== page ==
Inadequate Thyroid Ultrasound a 'National Epidemic' in US

Nancy A. Melville

October 09, 2018

WASHINGTON, DC — Preoperative ultrasound imaging of thyroid nodules of concern for malignancy at diagnostic imaging centers around the United States rarely includes lateral neck imaging, according to research presented here at the 2018 Annual Meeting of the American Thyroid Association (ATA).

Gary L. Clayman, MD

This comes despite the accepted gold standard of the comprehensive evaluation of suspicious nodules to include the lateral neck, as well as the thyroid, as critical components of any such ultrasound, reported Gary L. Clayman, MD, of the Clayman Thyroid Surgery Center, Thyroid and Parathyroid Institute of Tampa General Hospital, Florida.

"This is clearly a glaring problem that is leading to incomplete surgeries, incomplete evaluation, persistent disease, and patient morbidity," Clayman told Medscape Medical News.

The situation represents a "national epidemic" that needs to be addressed by the collective medical organizations involved in thyroid medicine, he added.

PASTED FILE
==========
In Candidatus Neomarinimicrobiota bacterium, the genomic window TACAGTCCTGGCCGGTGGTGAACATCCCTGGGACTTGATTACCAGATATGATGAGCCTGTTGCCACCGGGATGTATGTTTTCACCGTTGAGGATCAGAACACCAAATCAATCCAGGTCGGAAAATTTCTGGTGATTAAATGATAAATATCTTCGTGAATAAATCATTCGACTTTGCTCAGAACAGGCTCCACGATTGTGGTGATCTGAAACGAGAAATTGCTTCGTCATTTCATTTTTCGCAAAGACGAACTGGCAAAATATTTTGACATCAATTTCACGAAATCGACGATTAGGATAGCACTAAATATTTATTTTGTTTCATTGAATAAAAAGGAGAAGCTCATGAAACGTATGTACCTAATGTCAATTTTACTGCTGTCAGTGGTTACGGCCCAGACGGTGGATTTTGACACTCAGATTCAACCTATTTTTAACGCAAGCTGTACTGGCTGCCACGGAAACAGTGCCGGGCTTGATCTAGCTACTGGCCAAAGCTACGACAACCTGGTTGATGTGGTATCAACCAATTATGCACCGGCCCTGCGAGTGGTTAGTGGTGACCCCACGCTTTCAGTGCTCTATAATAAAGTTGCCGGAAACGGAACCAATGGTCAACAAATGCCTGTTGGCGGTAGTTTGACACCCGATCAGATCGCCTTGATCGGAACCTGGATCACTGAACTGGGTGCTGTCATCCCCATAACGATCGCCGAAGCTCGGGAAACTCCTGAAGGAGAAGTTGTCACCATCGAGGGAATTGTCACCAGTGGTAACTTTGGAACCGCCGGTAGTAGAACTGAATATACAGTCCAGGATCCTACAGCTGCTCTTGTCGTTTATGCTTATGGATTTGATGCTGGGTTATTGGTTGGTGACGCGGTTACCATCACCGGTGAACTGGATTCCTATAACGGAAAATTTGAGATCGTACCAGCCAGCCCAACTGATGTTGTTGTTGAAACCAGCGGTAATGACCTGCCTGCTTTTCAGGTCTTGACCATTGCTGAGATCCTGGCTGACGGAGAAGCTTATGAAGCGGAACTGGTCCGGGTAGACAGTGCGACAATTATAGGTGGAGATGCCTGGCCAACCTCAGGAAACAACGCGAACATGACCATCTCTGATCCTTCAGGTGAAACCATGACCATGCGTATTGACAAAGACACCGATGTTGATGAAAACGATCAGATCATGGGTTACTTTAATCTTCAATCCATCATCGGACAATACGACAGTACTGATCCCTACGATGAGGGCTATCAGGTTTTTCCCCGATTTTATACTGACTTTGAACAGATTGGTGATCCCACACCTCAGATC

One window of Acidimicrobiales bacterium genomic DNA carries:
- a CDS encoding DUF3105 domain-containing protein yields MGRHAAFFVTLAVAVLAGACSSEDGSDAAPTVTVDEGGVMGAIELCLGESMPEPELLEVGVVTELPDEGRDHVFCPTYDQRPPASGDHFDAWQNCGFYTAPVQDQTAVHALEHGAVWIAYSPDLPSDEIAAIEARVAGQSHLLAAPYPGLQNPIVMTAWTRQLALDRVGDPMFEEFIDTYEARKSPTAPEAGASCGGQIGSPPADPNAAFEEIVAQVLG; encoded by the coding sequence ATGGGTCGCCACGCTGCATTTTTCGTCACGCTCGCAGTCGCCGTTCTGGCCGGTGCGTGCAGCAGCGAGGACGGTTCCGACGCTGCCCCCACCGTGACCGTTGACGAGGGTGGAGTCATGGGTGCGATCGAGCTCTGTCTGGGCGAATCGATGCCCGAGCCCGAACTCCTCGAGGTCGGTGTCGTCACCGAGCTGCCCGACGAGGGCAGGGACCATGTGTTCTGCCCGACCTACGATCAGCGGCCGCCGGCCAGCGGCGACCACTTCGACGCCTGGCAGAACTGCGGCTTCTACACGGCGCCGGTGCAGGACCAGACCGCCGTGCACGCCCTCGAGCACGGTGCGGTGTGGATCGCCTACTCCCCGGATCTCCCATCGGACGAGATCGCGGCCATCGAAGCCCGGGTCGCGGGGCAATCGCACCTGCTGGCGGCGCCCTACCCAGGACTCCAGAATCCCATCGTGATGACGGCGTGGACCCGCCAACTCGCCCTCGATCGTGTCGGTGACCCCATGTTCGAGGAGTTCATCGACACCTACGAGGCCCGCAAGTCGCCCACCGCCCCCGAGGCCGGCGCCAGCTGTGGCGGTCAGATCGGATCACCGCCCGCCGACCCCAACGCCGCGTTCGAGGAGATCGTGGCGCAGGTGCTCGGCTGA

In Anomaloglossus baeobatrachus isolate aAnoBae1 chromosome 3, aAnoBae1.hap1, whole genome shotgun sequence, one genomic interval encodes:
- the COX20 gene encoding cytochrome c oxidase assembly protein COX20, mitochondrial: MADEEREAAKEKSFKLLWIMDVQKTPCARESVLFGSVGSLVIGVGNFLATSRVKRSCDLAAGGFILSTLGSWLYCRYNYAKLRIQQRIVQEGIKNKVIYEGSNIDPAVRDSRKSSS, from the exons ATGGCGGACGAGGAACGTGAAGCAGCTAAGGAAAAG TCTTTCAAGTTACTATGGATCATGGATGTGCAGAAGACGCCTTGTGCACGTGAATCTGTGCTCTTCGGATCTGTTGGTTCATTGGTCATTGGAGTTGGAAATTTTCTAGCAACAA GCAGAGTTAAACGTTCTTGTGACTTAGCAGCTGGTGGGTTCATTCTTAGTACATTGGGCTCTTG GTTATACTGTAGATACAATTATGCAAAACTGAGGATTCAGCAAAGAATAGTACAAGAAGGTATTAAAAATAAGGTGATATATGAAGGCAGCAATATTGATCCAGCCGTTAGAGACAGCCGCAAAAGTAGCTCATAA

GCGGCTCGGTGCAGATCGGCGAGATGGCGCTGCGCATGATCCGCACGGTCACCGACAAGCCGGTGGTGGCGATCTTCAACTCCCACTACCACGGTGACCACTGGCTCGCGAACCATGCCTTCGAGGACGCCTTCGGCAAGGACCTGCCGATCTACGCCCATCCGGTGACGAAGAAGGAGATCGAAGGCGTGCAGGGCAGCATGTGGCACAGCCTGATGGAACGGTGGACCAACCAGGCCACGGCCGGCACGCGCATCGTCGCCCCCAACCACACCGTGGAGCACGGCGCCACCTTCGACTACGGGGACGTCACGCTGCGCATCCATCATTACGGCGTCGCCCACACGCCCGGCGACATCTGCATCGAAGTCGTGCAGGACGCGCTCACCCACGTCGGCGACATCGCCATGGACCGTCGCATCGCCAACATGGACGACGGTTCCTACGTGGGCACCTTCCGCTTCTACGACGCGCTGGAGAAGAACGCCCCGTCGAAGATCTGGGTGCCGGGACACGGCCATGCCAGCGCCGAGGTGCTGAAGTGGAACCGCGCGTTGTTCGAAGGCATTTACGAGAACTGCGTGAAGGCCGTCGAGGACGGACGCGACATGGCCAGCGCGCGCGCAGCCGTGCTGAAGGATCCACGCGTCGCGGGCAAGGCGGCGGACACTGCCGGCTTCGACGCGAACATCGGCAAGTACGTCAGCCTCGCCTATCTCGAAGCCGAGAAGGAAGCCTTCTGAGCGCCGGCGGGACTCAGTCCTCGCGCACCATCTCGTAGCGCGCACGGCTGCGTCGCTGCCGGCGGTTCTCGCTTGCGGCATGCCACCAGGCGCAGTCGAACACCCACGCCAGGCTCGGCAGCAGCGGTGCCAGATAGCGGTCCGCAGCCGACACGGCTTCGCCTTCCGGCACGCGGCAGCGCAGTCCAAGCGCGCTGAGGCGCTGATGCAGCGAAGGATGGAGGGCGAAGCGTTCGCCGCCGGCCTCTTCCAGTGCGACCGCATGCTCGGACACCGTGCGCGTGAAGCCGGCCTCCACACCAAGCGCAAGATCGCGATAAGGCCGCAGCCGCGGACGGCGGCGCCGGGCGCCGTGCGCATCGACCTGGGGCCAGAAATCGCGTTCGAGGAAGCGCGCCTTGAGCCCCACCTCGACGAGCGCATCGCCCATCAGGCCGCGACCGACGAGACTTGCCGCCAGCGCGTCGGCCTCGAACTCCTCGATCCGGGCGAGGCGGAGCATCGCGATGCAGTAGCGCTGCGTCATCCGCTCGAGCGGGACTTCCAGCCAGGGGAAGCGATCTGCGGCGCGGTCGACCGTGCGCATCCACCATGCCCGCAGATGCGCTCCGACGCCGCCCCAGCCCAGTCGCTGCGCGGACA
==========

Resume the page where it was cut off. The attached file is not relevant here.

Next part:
"This is a call to arms to bring about change through national diagnostic imaging organizations."

Asked for comment, Gregory W. Randolph, MD, professor of otolaryngology, Harvard Medical School, in Boston, Massachusetts, noted that not long ago, ultrasound of just the thyroid was the standard.

"It used to be that 20 years ago you would just get a thyroid ultrasound, but then it became clear that a lot of people with papillary thyroid cancer had lymph node involvement and we now know that about a third of patients who have a biopsy-proven thyroid nodule also wind up having lymph node involvement in one or more areas of the neck," Randolph, who is the Claire & John Bertucci Endowed Chair in Thyroid Surgical Oncology, told Medscape Medical News.

"So, knowing the importance of the lateral neck, I will get very meticulous neck ultrasounds," he said. "I will even get CT scans of the neck and look at those. But not every center moves along at the same rate, and this paper is helpful in showing that."

Thyroid Nodules and Cancers Diagnosed by Wide Variety of Specialists

Thyroid nodules and cancers are commonly diagnosed by wide-ranging practitioners, often including those outside of the fields of endocrinology, and even endocrinologists often do not perform their own ultrasound evaluations, resulting in varying levels of skill in the evaluations.